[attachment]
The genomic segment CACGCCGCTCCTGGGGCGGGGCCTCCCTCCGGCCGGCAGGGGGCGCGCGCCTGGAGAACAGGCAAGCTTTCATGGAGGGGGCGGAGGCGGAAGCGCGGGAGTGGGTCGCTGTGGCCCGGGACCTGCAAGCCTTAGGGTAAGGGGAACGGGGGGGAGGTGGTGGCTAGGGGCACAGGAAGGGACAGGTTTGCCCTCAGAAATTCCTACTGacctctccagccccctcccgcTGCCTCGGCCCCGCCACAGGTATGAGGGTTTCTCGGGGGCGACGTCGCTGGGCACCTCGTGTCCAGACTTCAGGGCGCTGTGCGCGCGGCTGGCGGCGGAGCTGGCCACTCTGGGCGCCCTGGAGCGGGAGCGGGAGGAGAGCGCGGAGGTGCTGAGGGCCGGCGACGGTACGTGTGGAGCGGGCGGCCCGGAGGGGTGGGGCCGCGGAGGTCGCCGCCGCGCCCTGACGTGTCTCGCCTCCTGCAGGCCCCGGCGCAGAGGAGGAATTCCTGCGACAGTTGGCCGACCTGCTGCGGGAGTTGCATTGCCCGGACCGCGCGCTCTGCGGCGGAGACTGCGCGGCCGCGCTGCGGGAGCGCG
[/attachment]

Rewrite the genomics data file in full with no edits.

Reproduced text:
The genomic segment CACGCCGCTCCTGGGGCGGGGCCTCCCTCCGGCCGGCAGGGGGCGCGCGCCTGGAGAACAGGCAAGCTTTCATGGAGGGGGCGGAGGCGGAAGCGCGGGAGTGGGTCGCTGTGGCCCGGGACCTGCAAGCCTTAGGGTAAGGGGAACGGGGGGGAGGTGGTGGCTAGGGGCACAGGAAGGGACAGGTTTGCCCTCAGAAATTCCTACTGacctctccagccccctcccgcTGCCTCGGCCCCGCCACAGGTATGAGGGTTTCTCGGGGGCGACGTCGCTGGGCACCTCGTGTCCAGACTTCAGGGCGCTGTGCGCGCGGCTGGCGGCGGAGCTGGCCACTCTGGGCGCCCTGGAGCGGGAGCGGGAGGAGAGCGCGGAGGTGCTGAGGGCCGGCGACGGTACGTGTGGAGCGGGCGGCCCGGAGGGGTGGGGCCGCGGAGGTCGCCGCCGCGCCCTGACGTGTCTCGCCTCCTGCAGGCCCCGGCGCAGAGGAGGAATTCCTGCGACAGTTGGCCGACCTGCTGCGGGAGTTGCATTGCCCGGACCGCGCGCTCTGCGGCGGAGACTGCGCGGCCGCGCTGCGGGAGCGCG